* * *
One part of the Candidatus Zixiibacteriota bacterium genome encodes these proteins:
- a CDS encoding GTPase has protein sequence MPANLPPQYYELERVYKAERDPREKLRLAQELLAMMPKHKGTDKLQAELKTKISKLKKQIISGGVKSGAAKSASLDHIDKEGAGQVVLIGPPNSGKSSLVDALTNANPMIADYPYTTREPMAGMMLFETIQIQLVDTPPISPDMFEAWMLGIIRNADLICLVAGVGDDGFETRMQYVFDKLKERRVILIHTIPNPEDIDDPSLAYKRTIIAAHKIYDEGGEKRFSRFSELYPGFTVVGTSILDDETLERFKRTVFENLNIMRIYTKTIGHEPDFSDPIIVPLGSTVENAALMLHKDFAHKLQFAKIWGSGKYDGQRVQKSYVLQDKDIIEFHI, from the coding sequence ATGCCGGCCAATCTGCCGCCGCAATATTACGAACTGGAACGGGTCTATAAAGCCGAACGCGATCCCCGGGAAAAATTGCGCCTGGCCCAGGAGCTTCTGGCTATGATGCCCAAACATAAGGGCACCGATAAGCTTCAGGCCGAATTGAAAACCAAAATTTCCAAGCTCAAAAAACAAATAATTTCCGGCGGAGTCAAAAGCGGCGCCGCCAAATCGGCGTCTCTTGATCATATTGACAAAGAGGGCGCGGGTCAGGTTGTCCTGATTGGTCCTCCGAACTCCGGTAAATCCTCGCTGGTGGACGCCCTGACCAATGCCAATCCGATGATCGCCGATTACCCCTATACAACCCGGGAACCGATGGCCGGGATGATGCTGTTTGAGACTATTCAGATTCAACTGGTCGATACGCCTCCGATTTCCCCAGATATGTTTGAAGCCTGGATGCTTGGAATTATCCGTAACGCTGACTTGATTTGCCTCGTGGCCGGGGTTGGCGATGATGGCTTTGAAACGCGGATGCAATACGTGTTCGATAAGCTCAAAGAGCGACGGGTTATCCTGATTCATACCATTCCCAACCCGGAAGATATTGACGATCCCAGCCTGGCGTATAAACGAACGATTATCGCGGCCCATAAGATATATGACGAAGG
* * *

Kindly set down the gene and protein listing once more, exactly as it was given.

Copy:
One part of the Candidatus Zixiibacteriota bacterium genome encodes these proteins:
- a CDS encoding GTPase has protein sequence MPANLPPQYYELERVYKAERDPREKLRLAQELLAMMPKHKGTDKLQAELKTKISKLKKQIISGGVKSGAAKSASLDHIDKEGAGQVVLIGPPNSGKSSLVDALTNANPMIADYPYTTREPMAGMMLFETIQIQLVDTPPISPDMFEAWMLGIIRNADLICLVAGVGDDGFETRMQYVFDKLKERRVILIHTIPNPEDIDDPSLAYKRTIIAAHKIYDEGGEKRFSRFSELYPGFTVVGTSILDDETLERFKRTVFENLNIMRIYTKTIGHEPDFSDPIIVPLGSTVENAALMLHKDFAHKLQFAKIWGSGKYDGQRVQKSYVLQDKDIIEFHI, from the coding sequence ATGCCGGCCAATCTGCCGCCGCAATATTACGAACTGGAACGGGTCTATAAAGCCGAACGCGATCCCCGGGAAAAATTGCGCCTGGCCCAGGAGCTTCTGGCTATGATGCCCAAACATAAGGGCACCGATAAGCTTCAGGCCGAATTGAAAACCAAAATTTCCAAGCTCAAAAAACAAATAATTTCCGGCGGAGTCAAAAGCGGCGCCGCCAAATCGGCGTCTCTTGATCATATTGACAAAGAGGGCGCGGGTCAGGTTGTCCTGATTGGTCCTCCGAACTCCGGTAAATCCTCGCTGGTGGACGCCCTGACCAATGCCAATCCGATGATCGCCGATTACCCCTATACAACCCGGGAACCGATGGCCGGGATGATGCTGTTTGAGACTATTCAGATTCAACTGGTCGATACGCCTCCGATTTCCCCAGATATGTTTGAAGCCTGGATGCTTGGAATTATCCGTAACGCTGACTTGATTTGCCTCGTGGCCGGGGTTGGCGATGATGGCTTTGAAACGCGGATGCAATACGTGTTCGATAAGCTCAAAGAGCGACGGGTTATCCTGATTCATACCATTCCCAACCCGGAAGATATTGACGATCCCAGCCTGGCGTATAAACGAACGATTATCGCGGCCCATAAGATATATGACGAAGG